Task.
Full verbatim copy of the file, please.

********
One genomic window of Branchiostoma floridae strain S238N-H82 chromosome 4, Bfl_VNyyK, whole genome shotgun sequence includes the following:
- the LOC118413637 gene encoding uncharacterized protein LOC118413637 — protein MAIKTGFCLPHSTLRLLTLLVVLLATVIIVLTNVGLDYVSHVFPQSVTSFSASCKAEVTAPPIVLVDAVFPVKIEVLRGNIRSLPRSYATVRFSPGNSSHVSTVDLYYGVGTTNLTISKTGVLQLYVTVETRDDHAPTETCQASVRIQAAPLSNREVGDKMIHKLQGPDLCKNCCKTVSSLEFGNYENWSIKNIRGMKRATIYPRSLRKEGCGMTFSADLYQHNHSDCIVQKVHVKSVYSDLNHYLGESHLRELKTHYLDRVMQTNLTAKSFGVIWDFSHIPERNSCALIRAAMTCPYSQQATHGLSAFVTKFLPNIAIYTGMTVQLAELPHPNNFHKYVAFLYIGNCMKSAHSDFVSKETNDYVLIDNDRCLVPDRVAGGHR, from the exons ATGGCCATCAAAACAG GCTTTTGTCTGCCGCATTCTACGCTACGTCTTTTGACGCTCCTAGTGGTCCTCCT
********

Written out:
One genomic window of Branchiostoma floridae strain S238N-H82 chromosome 4, Bfl_VNyyK, whole genome shotgun sequence includes the following:
- the LOC118413637 gene encoding uncharacterized protein LOC118413637 — protein MAIKTGFCLPHSTLRLLTLLVVLLATVIIVLTNVGLDYVSHVFPQSVTSFSASCKAEVTAPPIVLVDAVFPVKIEVLRGNIRSLPRSYATVRFSPGNSSHVSTVDLYYGVGTTNLTISKTGVLQLYVTVETRDDHAPTETCQASVRIQAAPLSNREVGDKMIHKLQGPDLCKNCCKTVSSLEFGNYENWSIKNIRGMKRATIYPRSLRKEGCGMTFSADLYQHNHSDCIVQKVHVKSVYSDLNHYLGESHLRELKTHYLDRVMQTNLTAKSFGVIWDFSHIPERNSCALIRAAMTCPYSQQATHGLSAFVTKFLPNIAIYTGMTVQLAELPHPNNFHKYVAFLYIGNCMKSAHSDFVSKETNDYVLIDNDRCLVPDRVAGGHR, from the exons ATGGCCATCAAAACAG GCTTTTGTCTGCCGCATTCTACGCTACGTCTTTTGACGCTCCTAGTGGTCCTCCT